The RAAF’s Boeing F/A-18F Super Hornet achieved the milestone of a decade in service on March 26.
The date marks the 10th anniversary of the arrival at RAAF Amberley west of Brisbane of the first five of 24 F/A-18Fs after their trans-Pacific ferry flight from NAS Lemoore in California. The Super Hornets are operated by 1SQN at Amberley, and are complemented by 11 Boeing EA-18G Growler electronic attack aircraft which are operated by 6SQN.
The Super Hornet was initially acquired as a Bridging Air Combat Capability (BACC) through Project AIR 5439 after concerns the RAAF’s F-111C strike fleet was becoming increasingly costly to operate and was experiencing some fatigue issues. At the same time, the replacement F-35 JSF program was experiencing developmental and programmatic delays, and the RAAF determined that the F-111 couldn’t be extended beyond 2010.
Following a rapid study and plan conducted by the RAAF and Capability Development Group (CDG), the plan to acquire the Super Hornets was announced in September 2006 by then Defence Minister Dr Brendan Nelson, and was confirmed at the March 2007 Avalon Airshow.
While other aircraft types were considered, the Super Hornet was available soonest, and the RAAF could leverage its existing relationships with the US Navy, Boeing, General Electric, Raytheon, and other entities that it already worked with on the F/A-18A/B classic Hornet program.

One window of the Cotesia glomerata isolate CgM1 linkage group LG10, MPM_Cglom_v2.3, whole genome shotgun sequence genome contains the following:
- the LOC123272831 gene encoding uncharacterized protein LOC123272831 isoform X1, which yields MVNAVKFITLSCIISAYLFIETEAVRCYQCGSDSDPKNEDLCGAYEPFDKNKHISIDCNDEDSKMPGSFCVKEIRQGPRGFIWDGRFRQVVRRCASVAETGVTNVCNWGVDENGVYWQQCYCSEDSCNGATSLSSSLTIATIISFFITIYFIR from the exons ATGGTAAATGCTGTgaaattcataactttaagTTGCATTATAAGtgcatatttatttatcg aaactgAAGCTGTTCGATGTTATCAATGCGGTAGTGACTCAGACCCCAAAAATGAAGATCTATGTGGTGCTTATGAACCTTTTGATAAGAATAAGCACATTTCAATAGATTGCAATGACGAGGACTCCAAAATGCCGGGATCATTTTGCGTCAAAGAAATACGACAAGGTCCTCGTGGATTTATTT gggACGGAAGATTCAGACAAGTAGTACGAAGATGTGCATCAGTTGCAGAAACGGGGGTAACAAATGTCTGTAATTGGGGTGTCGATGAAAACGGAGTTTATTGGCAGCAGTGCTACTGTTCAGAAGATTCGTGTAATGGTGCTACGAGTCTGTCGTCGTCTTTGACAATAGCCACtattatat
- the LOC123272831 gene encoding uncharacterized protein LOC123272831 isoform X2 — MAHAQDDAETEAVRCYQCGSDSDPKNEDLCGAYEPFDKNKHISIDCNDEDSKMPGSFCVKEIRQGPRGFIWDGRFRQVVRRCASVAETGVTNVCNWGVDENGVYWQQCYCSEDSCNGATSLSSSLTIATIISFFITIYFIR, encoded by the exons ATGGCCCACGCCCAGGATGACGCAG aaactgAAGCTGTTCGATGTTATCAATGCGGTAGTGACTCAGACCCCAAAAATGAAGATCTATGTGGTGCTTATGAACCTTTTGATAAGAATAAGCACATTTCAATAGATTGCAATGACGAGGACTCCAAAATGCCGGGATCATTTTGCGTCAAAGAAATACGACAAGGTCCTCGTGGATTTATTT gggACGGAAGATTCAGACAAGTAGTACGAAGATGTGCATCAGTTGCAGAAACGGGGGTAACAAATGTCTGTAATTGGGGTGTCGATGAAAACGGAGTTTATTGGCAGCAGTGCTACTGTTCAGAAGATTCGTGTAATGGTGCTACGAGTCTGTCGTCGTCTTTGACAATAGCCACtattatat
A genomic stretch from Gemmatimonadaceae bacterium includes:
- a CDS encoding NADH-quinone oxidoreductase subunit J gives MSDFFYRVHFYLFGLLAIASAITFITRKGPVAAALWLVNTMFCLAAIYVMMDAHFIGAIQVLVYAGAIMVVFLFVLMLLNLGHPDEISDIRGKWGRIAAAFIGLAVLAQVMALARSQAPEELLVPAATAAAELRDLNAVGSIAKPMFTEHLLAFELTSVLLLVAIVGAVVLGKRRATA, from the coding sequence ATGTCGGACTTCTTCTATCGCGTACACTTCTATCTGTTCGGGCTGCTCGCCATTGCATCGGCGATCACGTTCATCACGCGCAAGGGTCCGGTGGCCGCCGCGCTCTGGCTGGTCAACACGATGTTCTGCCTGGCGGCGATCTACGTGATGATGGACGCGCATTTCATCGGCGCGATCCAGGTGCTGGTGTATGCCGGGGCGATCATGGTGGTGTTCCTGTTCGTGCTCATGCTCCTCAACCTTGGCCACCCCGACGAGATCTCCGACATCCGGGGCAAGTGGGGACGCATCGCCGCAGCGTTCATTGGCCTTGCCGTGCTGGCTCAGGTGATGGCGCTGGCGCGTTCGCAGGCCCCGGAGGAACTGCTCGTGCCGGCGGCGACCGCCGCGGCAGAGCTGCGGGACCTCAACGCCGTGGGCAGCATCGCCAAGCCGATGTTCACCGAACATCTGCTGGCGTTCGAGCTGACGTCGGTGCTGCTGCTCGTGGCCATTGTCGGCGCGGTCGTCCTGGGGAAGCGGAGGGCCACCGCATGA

The RAAF achieved an initial operational capability (IOC) for Super Hornet with the delivery of the 12th aircraft in December 2010, and a final operational capability (FOC) in December 2012.
“The 10th anniversary of the arrival of the first tranche of five F/A-18F Super Hornets in-country is a momentous milestone for us,” Boeing’s Air Combat Electronic Attack Sustainment Program (ACEASP) Manager Chris Gray said in a statement. “Ten years of successful operations have been founded on the enduring partnership between Boeing and the RAAF.
“Boeing’s role as platform steward gives us the opportunity to make a vital difference to Australia’s airpower capability,” he added. “We are proud to be maintaining and upgrading the Super Hornet – notching up 10 years as a trusted partner of the RAAF in stewarding the Super Hornet as Australia’s premier frontline air combat capability.”
RAAF Head of Air Force Capability, AVM Cath Roberts added, “Defence’s relationship with Boeing has delivered us a great air combat capability with the Super Hornet, which we have used decisively on exercises and operations. We are very pleased to celebrate this 10th anniversary milestone.”
The RAAF has deployed its Super Hornets on combat operations twice, in September 2014 and again in April 2017 to support coalition operations against ISIS in Iraq and Syria.
The Super Hornet has also provided the RAAF a stepping stone to the ‘5th generation’ F-35 by introducing enhanced security requirements and capabilities through its use of the APG-79 advanced electronic scanned array (AESA) radar, low-observable coatings and shaping, enhanced electronic warfare capabilities, and elements of sensor fusion.
Below are photos taken by ADBR Managing Editor Andrew McLaughlin at the arrival of the first five F/A-18Fs in March 2010.